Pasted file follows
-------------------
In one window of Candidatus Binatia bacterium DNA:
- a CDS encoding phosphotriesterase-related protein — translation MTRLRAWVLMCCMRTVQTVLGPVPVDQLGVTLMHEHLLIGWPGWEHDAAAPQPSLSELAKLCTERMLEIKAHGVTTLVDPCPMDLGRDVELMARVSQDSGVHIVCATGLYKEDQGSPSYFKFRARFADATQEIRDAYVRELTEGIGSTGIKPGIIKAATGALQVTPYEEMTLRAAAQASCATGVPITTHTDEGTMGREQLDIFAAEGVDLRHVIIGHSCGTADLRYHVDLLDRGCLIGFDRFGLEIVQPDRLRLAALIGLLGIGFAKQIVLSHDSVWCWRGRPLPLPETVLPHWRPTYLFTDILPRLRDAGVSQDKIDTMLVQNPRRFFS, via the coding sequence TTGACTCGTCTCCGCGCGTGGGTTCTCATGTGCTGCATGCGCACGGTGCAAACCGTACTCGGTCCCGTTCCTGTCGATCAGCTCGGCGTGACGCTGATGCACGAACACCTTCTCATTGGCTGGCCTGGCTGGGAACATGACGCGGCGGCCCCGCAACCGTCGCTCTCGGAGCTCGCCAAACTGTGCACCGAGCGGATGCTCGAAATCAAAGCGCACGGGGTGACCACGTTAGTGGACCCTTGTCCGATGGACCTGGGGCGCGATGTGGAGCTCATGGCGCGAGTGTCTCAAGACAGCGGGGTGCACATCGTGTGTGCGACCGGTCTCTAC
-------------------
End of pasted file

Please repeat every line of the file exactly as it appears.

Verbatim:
In one window of Candidatus Binatia bacterium DNA:
- a CDS encoding phosphotriesterase-related protein — translation MTRLRAWVLMCCMRTVQTVLGPVPVDQLGVTLMHEHLLIGWPGWEHDAAAPQPSLSELAKLCTERMLEIKAHGVTTLVDPCPMDLGRDVELMARVSQDSGVHIVCATGLYKEDQGSPSYFKFRARFADATQEIRDAYVRELTEGIGSTGIKPGIIKAATGALQVTPYEEMTLRAAAQASCATGVPITTHTDEGTMGREQLDIFAAEGVDLRHVIIGHSCGTADLRYHVDLLDRGCLIGFDRFGLEIVQPDRLRLAALIGLLGIGFAKQIVLSHDSVWCWRGRPLPLPETVLPHWRPTYLFTDILPRLRDAGVSQDKIDTMLVQNPRRFFS, via the coding sequence TTGACTCGTCTCCGCGCGTGGGTTCTCATGTGCTGCATGCGCACGGTGCAAACCGTACTCGGTCCCGTTCCTGTCGATCAGCTCGGCGTGACGCTGATGCACGAACACCTTCTCATTGGCTGGCCTGGCTGGGAACATGACGCGGCGGCCCCGCAACCGTCGCTCTCGGAGCTCGCCAAACTGTGCACCGAGCGGATGCTCGAAATCAAAGCGCACGGGGTGACCACGTTAGTGGACCCTTGTCCGATGGACCTGGGGCGCGATGTGGAGCTCATGGCGCGAGTGTCTCAAGACAGCGGGGTGCACATCGTGTGTGCGACCGGTCTCTAC